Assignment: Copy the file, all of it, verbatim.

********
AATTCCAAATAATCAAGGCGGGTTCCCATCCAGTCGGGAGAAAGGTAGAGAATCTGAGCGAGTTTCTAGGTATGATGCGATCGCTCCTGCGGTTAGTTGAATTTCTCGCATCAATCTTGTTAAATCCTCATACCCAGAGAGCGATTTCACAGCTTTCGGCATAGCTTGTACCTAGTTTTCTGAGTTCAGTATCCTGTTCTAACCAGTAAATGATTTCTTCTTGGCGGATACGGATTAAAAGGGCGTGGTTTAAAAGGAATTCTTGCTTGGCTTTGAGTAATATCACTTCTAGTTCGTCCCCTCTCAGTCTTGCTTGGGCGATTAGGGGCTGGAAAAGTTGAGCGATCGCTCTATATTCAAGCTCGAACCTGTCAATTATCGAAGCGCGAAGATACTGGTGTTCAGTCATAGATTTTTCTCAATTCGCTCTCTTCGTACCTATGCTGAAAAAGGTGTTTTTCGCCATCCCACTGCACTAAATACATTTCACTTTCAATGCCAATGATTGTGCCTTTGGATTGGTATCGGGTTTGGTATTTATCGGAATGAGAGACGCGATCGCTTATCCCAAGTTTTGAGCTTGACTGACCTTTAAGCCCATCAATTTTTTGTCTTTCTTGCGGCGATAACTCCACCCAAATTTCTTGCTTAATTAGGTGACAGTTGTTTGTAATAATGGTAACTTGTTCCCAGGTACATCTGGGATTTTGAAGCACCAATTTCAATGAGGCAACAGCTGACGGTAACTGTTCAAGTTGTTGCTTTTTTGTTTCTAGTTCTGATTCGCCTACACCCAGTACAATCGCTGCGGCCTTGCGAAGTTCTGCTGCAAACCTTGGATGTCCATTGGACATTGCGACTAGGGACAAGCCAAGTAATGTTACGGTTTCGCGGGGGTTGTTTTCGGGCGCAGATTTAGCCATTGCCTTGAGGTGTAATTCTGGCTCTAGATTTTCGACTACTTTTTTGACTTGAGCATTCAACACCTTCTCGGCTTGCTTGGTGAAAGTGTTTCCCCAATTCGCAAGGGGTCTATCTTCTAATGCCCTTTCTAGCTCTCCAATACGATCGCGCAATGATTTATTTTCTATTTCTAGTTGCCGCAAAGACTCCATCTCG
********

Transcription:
AATTCCAAATAATCAAGGCGGGTTCCCATCCAGTCGGGAGAAAGGTAGAGAATCTGAGCGAGTTTCTAGGTATGATGCGATCGCTCCTGCGGTTAGTTGAATTTCTCGCATCAATCTTGTTAAATCCTCATACCCAGAGAGCGATTTCACAGCTTTCGGCATAGCTTGTACCTAGTTTTCTGAGTTCAGTATCCTGTTCTAACCAGTAAATGATTTCTTCTTGGCGGATACGGATTAAAAGGGCGTGGTTTAAAAGGAATTCTTGCTTGGCTTTGAGTAATATCACTTCTAGTTCGTCCCCTCTCAGTCTTGCTTGGGCGATTAGGGGCTGGAAAAGTTGAGCGATCGCTCTATATTCAAGCTCGAACCTGTCAATTATCGAAGCGCGAAGATACTGGTGTTCAGTCATAGATTTTTCTCAATTCGCTCTCTTCGTACCTATGCTGAAAAAGGTGTTTTTCGCCATCCCACTGCACTAAATACATTTCACTTTCAATGCCAATGATTGTGCCTTTGGATTGGTATCGGGTTTGGTATTTATCGGAATGAGAGACGCGATCGCTTATCCCAAGTTTTGAGCTTGACTGACCTTTAAGCCCATCAATTTTTTGTCTTTCTTGCGGCGATAACTCCACCCAAATTTCTTGCTTAATTAGGTGACAGTTGTTTGTAATAATGGTAACTTGTTCCCAGGTACATCTGGGATTTTGAAGCACCAATTTCAATGAGGCAACAGCTGACGGTAACTGTTCAAGTTGTTGCTTTTTTGTTTCTAGTTCTGATTCGCCTACACCCAGTACAATCGCTGCGGCCTTGCGAAGTTCTGCTGCAAACCTTGGATGTCCATTGGACATTGCGACTAGGGACAAGCCAAGTAATGTTACGGTTTCGCGGGGGTTGTTTTCGGGCGCAGATTTAGCCATTGCCTTGAGGTGTAATTCTGGCTCTAGATTTTCGACTACTTTTTTGACTTGAGCATTCAACACCTTCTCGGCTTGCTTGGTGAAAGTGTTTCCCCAATTCGCAAGGGGTCTATCTTCTAATGCCCTTTCTAGCTCTCCAATACGATCGCGCAATGATTTATTTTCTATTTCTAGTTGCCGCAAAGACTCCATCTCG